It was all going so well. In fact, as it turned out, it was going too well… All I needed was to agree dates with the client for a series of workshops worth a lot of money. That should be the easy part, right? Wrong!
I delegated the job of agreeing dates to my chief organiser, Lisa. Lisa diligently chased her opposite number at the potential client’s organization, but emails, messages and phone calls were just not returned. So, I took the task back and went straight to my contact. I got the silent treatment as well.
It’s at this point that you tend to think that the worst has happened – that the client has decided to not proceed, even though they were so keen just a few weeks ago.
But most of the time, it isn’t that the worst has happened. In fact, there are a host of reasons why your clients may not return your calls.
Here’s why you shouldn’t worry – the top reasons why your client isn’t returning calls:
- The work is now no longer an organisational priority; but this could change.
- Your contact is either on holiday or signed off sick.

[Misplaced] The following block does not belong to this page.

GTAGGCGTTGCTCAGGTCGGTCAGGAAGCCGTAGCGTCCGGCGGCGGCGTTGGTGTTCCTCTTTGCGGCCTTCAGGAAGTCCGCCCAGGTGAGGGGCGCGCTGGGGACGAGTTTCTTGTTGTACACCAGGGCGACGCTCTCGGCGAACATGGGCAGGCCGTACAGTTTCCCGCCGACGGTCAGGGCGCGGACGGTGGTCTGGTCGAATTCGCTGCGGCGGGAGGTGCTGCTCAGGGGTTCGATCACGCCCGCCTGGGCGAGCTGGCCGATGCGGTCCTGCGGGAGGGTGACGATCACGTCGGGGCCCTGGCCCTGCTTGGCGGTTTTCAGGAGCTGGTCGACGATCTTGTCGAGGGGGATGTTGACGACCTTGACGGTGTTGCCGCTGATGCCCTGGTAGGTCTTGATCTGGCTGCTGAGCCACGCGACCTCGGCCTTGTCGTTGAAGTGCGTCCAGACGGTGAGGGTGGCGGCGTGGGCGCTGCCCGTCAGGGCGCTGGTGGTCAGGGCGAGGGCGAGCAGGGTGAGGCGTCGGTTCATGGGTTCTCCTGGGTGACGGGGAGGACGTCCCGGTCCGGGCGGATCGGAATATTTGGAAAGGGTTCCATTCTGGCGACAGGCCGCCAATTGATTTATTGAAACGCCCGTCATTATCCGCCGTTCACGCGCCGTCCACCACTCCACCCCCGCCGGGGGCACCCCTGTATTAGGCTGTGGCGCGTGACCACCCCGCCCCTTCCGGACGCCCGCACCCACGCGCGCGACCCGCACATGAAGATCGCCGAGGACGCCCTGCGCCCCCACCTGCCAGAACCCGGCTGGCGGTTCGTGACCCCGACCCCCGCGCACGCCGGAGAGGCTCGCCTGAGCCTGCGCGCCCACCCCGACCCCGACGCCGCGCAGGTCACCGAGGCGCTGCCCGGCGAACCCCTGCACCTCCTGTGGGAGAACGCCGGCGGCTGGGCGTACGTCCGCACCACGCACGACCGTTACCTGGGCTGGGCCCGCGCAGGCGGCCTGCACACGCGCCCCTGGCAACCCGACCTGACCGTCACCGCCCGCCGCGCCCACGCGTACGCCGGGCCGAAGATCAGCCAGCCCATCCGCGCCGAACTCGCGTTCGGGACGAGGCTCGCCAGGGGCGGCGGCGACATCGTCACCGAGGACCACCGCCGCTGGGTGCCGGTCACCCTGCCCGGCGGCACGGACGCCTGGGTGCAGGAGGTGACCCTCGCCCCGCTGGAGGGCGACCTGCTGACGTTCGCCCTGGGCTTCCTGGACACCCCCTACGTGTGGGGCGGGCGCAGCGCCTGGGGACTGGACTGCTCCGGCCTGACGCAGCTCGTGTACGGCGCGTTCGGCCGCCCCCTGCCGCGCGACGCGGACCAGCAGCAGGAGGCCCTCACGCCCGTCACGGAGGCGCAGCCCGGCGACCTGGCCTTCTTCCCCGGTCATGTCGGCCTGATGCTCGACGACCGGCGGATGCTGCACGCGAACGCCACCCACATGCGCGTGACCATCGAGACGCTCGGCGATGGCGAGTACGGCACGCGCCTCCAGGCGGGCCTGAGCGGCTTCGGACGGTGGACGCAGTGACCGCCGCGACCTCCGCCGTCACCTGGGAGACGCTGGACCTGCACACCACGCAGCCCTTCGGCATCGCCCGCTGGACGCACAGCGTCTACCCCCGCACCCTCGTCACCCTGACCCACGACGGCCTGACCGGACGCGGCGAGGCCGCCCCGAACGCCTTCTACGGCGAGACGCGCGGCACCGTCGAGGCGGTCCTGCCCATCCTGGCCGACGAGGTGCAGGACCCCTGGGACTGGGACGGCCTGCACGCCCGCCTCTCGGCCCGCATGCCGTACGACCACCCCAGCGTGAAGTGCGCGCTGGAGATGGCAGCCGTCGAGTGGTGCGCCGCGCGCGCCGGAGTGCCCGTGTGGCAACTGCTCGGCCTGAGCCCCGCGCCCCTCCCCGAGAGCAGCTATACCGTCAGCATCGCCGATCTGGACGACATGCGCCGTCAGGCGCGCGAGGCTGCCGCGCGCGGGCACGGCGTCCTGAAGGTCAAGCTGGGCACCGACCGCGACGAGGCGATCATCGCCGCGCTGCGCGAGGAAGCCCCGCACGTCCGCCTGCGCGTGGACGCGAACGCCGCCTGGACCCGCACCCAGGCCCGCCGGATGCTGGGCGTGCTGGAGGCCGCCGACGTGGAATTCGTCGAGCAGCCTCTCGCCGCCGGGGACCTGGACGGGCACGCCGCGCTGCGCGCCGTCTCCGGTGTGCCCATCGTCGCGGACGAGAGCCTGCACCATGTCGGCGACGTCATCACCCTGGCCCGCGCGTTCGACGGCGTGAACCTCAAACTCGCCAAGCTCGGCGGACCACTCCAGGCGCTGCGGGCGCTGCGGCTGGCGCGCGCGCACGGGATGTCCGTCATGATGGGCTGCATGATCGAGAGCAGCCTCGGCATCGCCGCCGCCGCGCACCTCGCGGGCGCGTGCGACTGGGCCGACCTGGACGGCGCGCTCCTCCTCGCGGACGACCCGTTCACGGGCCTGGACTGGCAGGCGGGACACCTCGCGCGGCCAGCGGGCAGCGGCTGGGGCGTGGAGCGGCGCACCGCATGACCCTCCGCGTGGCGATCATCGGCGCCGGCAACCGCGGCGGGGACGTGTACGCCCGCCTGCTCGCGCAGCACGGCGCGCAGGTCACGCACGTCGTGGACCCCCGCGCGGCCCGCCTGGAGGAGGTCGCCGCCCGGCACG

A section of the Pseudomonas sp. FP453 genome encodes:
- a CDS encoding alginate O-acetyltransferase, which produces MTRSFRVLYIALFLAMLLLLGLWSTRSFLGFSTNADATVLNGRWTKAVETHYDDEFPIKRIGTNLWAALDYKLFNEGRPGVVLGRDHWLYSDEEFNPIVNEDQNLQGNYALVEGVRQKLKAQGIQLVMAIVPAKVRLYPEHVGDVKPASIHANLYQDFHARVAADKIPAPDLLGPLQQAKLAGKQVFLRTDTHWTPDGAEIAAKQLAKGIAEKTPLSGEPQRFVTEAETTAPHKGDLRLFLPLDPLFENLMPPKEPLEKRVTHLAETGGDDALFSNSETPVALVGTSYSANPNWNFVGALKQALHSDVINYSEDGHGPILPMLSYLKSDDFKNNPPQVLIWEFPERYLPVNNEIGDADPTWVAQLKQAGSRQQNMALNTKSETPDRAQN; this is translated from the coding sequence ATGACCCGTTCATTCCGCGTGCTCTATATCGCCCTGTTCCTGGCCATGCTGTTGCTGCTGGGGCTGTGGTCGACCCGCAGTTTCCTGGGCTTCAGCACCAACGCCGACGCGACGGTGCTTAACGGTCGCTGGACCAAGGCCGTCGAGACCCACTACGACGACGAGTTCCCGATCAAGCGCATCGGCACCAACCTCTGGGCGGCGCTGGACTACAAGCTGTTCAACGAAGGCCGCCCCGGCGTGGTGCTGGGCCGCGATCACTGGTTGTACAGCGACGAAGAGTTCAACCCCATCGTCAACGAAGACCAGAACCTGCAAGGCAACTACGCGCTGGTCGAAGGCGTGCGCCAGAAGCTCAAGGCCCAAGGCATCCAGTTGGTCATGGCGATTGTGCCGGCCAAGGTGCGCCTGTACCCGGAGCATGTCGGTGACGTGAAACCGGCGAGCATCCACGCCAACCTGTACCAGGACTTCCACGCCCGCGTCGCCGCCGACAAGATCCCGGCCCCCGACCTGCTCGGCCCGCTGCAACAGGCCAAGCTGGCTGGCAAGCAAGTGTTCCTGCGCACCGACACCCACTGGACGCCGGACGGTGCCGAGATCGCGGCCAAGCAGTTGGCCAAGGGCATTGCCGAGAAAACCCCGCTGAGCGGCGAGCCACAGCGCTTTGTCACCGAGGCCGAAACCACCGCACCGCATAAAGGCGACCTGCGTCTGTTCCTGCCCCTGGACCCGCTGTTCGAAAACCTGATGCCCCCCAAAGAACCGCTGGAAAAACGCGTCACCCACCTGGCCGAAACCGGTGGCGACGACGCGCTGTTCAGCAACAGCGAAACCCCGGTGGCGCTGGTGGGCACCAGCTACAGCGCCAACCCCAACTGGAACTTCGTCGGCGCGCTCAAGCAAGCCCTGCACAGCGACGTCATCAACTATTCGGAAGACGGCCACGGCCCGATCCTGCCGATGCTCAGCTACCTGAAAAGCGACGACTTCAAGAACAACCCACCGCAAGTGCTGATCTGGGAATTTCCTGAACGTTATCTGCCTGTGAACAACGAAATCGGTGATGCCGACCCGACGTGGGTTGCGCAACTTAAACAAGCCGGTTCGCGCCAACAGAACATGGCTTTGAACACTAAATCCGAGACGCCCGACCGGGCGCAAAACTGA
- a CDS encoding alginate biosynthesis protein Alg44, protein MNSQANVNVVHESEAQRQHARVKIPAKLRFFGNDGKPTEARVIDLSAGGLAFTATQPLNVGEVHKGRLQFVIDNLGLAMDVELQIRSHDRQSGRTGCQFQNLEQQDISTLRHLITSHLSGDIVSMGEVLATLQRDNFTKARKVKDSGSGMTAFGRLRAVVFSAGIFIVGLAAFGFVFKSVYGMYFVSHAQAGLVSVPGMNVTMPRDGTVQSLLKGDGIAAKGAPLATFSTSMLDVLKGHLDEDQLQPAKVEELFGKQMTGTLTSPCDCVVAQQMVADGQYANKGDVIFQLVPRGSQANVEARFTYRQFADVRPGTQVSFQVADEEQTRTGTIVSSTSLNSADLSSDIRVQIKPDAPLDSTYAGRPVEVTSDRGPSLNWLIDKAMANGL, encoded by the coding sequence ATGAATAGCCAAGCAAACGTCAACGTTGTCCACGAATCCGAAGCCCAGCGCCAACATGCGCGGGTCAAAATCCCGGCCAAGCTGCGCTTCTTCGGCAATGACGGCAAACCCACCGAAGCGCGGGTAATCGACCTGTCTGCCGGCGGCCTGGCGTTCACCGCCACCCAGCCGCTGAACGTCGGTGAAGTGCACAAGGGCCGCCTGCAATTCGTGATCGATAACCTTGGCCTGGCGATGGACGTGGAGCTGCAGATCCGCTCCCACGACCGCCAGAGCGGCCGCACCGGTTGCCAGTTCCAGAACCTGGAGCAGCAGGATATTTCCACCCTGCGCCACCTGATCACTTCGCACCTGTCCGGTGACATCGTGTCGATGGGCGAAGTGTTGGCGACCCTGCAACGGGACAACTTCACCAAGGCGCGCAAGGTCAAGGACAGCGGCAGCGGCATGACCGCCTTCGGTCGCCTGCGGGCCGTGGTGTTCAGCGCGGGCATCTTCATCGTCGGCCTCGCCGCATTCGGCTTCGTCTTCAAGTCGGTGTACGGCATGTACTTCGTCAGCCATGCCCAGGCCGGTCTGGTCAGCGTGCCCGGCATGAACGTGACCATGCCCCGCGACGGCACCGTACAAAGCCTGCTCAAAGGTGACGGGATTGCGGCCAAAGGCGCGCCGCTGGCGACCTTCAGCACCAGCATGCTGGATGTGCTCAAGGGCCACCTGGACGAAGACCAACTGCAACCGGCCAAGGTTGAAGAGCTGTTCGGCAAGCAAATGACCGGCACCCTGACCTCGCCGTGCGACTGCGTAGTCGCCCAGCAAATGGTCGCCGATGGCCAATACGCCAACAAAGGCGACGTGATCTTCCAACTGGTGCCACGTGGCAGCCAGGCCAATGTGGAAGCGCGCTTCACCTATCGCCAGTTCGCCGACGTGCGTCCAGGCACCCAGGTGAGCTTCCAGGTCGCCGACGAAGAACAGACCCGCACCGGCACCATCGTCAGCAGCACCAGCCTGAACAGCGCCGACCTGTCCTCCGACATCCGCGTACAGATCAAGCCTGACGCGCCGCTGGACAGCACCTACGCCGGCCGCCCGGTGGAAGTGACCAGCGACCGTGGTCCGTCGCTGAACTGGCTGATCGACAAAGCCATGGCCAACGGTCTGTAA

- Your potential client has a temporary or permanent cash flow problem.
- You’ve mucked up and annoyed the potential client.
- Your contact is overwhelmed with work and/or meetings.
- Your contact is an e-mail person rather than a phone call person.
- Your diaries are not matching.
There are plenty of reasons why your potential client is not returning your call.
Your priority is to not lose heart and remain visible. Find out the reason for the phone calls not being returned. (In my case, the client did finally get in touch and it was as I had thought, their budget had been cut and they wanted to postpone the work until later in the year.)
What do you do when your potential clients are not returning your call?
Heather Townsend, Britain’s queen of networking, helps professionals achieve business and career success using social media and networking. Follow her Joined Up Networking blog for more useful tips and tricks. She is the author of the current best-selling book on networking The Financial Times Guide To Business Networking which has 68 five-star reviews on Amazon.
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